“Culture of poverty” and “cycle of dependency” theories have largely been discredited as biased and often ethnocentric. They also often don’t square well with popular American ideals of individual achievement and upward mobility.
But recent economic studies looking at the changing gender gap in education and income suggest new reasons for explaining the shrinking numbers of people living in what used to be called the “traditional” nuclear family, as discussed this week in the New York Times
“The economic struggles of male workers are both a cause and an effect of the breakdown of traditional households. Men who are less successful are less attractive as partners, so some women are choosing to raise children by themselves, in turn often producing sons who are less successful and attractive as partners.
“A vicious cycle may ensue,” wrote Professor Autor and his co-author, Melanie Wasserman, a graduate student, “with the poor economic prospects of less educated males creating differentially large disadvantages for their sons, thus potentially reinforcing the development of the gender gap in the next generation.”
“The fall of men in the workplace is widely regarded by economists as one of the nation’s most important and puzzling trends. While men, on average, still earn more than women, the gap between them has narrowed considerably, particularly among more recent entrants to the labor force.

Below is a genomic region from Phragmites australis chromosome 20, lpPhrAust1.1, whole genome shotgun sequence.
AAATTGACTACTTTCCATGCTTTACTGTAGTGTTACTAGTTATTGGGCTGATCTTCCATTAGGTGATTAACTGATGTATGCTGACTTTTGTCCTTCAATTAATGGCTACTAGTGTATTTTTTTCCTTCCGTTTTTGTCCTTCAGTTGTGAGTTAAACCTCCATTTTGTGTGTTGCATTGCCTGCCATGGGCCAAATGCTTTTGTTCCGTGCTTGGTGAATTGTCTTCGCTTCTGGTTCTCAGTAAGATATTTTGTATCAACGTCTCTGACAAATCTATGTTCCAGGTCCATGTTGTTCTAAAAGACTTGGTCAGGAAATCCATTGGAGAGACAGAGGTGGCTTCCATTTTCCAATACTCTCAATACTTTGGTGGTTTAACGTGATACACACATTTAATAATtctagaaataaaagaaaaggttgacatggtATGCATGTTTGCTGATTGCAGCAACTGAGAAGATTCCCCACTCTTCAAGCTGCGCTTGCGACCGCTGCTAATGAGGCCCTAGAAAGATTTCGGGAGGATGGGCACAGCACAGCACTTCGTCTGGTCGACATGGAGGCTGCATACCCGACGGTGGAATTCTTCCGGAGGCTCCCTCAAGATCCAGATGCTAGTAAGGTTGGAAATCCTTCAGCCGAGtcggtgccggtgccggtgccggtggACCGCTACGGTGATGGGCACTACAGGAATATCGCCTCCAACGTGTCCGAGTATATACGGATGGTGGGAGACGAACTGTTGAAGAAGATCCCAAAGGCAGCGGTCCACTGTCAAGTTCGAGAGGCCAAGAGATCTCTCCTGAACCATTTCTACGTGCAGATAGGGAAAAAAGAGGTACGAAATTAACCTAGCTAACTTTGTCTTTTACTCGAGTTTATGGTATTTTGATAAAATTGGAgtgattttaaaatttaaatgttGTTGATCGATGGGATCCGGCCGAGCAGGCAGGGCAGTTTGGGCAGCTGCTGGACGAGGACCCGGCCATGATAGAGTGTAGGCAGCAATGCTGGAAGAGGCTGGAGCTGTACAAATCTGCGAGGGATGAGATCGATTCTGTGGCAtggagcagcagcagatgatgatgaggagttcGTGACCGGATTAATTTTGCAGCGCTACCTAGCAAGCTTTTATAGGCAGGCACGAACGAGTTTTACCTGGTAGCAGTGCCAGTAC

“For all Americans, it has become much harder to make a living without a college degree, for intertwined reasons including foreign competition, advancements in technology and the decline of unions. Over the same period, the earnings of college graduates have increased. Women have responded exactly as economists would have predicted, by going to college in record numbers. Men, mysteriously, have not.
“Among people who were 35 years old in 2010, for example, women were 17 percent more likely to have attended college, and 23 percent more likely to hold an undergraduate degree.
“I think the greatest, most astonishing fact that I am aware of in social science right now is that women have been able to hear the labor market screaming out ‘You need more education’ and have been able to respond to that, and men have not,” said Michael Greenstone, an M.I.T. economics professor who was not involved in Professor Autor’s work. “And it’s very, very scary for economists because people should be responding to price signals. And men are not. It’s a fact in need of an explanation.”